This course is conceptualised as an encounter between cinema and Luce Irigaray’s ontology of sexual difference. Irigaray’s attempt to reimagine female subjectivity and sexuality beyond the phallogocentric parameters is immensely productive for thinking about gendered spectatorship, authorship and the filmmakers’ strategies for representing female consciousness and corporeality on screen. The aim of the course is to explicate the points of convergence between the alternative filmmaking practices that challenge masculine film language and Irigaray’s insistence on the notion of sexual difference grounded in the specificities of female body, especially the female auto-eroticism and bodily multiplicity. Each class is devoted to the specific aspect of Irigaray’s theory of alterity, such as feminine language, enunciation, haptic visuality, and female genealogy, exemplified in the films of Agnès Varda, Marguerite Duras, Chantal Akerman, Claire Denis, Jane Campion, Céline Sciamma, Moufida Tlatli and Shirin Neshat.
Lecture 1: Sexual difference and film representation
The primary aim of this lecture is to introduce the key concepts and frameworks of Irigaray’s theory of sexual difference and discuss its overlapping relations (convergences, affinities or tensions) with the early feminist film theory. In particular, we will examine Irigaray’s This Sex Which Is Not One ( 1985) and Laura Mulvey’s seminal essay “Visual Pleasure and Narrative Cinema” (1975), both of which employ psychoanalytic tools to expose the objectification of women within the dominant phallocentric economy and seek to reconceptualize the traditional perceptions of female body, sexuality and its cultural representation.
- Irigaray, Luce (1985) This Sex Which Is Not One, Ithaca, N.Y.: Cornell University Press, pp.23-85; 170-191; 205-218.
- Mulvey, Laura (1975) “Visual Pleasure and Narrative Cinema,” Screen 16:3, pp. 6-18.
- Grosz, Elizabeth (1989) “Luce Irigaray and Sexual Difference” In Sexual subversions: three French feminists, Sydney: Allen & Unwin, pp.100-183.
- Rivière¸ Joan (1929) “Womanliness as a masquerade,” The International Journal of Psycho-Analysis, 1929: 10.
- Doane, Mary Ann (1982) “Film and the Masquerade: Theorising the Female Spectator,” Screen 23:3-4, pp. 74-87.
Lecture 2: The film language and female subjectivity
In her early work, Irigaray exposes erasure of the feminine from the Western philosophical tradition which privileges the male subject, arguing that the woman is defined only through her reflective function (she exists only as the negative of his reflection). In this lecture, we first examine Irigaray’s notion of the speculum, which she employs to disturb traditional perceptions and representations of female morphology. Then, we look at how this concept can be used to map out a space for the female specificity and desire in cinema. This particularly relates to alternative filmmaking techniques and strategies of representation of female subjectivity, or what Lucy Bolton calls “the camera as Irigarayan speculum” (2011).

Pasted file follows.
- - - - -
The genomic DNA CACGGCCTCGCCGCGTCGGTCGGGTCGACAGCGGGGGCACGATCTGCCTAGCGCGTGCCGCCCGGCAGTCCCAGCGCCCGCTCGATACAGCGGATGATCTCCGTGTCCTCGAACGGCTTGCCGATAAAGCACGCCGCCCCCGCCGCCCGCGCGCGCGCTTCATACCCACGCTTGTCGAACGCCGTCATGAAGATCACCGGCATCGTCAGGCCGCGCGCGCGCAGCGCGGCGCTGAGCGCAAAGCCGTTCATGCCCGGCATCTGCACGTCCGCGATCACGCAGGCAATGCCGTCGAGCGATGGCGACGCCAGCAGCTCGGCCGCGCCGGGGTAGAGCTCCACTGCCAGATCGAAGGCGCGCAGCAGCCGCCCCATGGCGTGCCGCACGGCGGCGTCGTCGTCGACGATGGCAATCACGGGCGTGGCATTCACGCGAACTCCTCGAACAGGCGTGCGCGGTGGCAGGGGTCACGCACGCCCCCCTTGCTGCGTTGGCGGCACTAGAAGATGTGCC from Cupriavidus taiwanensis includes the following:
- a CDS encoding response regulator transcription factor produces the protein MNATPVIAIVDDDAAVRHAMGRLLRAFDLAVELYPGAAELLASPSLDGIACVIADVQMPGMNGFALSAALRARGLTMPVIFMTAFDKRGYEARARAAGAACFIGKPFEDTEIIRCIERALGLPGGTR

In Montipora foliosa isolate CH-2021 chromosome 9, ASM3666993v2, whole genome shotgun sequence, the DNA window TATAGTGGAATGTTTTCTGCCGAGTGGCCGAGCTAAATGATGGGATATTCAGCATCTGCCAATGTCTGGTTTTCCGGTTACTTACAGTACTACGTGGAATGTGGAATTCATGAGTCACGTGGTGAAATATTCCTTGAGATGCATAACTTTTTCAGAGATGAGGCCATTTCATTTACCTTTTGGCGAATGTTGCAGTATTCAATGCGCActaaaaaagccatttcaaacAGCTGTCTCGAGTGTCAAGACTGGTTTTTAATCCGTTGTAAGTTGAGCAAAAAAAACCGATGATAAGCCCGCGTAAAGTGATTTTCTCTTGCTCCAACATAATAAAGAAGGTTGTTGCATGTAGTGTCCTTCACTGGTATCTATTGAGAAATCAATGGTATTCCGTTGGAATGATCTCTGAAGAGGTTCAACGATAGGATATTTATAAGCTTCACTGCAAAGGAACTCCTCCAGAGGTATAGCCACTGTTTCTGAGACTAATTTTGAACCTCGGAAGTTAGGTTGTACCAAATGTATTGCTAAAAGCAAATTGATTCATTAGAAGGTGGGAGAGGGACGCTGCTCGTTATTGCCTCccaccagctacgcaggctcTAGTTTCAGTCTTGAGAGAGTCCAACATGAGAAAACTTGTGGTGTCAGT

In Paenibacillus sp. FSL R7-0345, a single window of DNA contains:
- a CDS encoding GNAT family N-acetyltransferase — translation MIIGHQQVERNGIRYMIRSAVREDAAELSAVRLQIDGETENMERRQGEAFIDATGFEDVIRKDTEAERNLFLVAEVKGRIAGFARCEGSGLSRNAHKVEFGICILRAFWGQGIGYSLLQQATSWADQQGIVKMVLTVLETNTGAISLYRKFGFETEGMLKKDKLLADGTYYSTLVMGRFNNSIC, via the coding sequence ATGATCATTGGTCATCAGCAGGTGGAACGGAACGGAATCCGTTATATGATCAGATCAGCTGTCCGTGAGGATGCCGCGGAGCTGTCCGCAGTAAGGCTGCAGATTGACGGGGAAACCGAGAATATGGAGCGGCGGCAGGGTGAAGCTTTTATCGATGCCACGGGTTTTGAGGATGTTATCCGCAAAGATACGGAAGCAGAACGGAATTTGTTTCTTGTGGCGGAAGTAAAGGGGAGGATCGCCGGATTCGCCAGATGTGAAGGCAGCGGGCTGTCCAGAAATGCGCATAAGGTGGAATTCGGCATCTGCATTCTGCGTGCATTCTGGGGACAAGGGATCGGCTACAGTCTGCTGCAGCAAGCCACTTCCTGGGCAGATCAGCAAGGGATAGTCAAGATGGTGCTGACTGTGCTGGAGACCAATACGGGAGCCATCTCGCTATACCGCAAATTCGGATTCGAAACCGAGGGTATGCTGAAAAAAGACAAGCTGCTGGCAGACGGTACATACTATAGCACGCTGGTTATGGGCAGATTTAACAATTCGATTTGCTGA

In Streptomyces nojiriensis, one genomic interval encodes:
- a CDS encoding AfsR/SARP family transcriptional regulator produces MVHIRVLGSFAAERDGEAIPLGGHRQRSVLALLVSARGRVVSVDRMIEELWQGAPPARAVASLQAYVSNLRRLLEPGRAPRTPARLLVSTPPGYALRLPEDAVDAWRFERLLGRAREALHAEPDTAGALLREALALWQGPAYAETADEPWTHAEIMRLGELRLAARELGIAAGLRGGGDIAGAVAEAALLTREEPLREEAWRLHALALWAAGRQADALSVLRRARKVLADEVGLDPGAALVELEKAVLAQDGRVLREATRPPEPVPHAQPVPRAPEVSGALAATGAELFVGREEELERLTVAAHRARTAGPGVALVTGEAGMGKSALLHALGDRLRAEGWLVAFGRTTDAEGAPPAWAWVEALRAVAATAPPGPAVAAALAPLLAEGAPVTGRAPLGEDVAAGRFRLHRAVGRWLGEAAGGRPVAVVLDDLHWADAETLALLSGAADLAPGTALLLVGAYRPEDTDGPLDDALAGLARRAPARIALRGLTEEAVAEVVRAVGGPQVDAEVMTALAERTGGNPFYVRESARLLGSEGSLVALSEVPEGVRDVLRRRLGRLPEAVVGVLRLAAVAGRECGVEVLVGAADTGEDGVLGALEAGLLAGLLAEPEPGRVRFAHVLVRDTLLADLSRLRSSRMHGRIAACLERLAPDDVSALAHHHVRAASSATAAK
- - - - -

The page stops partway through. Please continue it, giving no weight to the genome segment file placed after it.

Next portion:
- Luce Irigaray (1985) Speculum of the Other Woman, Ithaca, N.Y.: Cornell University Press. pp.112-145.
- Lucy Bolton (2011) “The Camera as an Irigarayan Speculum” in Film and Female Consciousness: Irigaray, Cinema and Thinking Women, New York: Palgrave Macmillan, pp.29-59.
- Whitford, Margaret (1991) “Subjectivity and Language” in Luce Irigaray: philosophy in the feminine, London; New York: Routledge, pp. 29-52.
- Moi, Toril (1985) Sexual-Textual Politics: Feminist Literary Theory, London: Methuen, pp.126-148.
- Bainbridge (2008) “Riddles of the Feminine in The Piano” in A Feminine Cinematics, London: Palgrave Macmillan, pp.155-184.
- Films: Jeanne Dielman (Chantal Akerman, 1975), Vagabond (Agnes Varda, 1985), Lost in Translation (Sofia Coppola, 2003), The Milk of Sorrow (Claudia Llosa, 2009), Women Without Men (Shirin Neshat, 2009).
Lecture 3: Female genealogies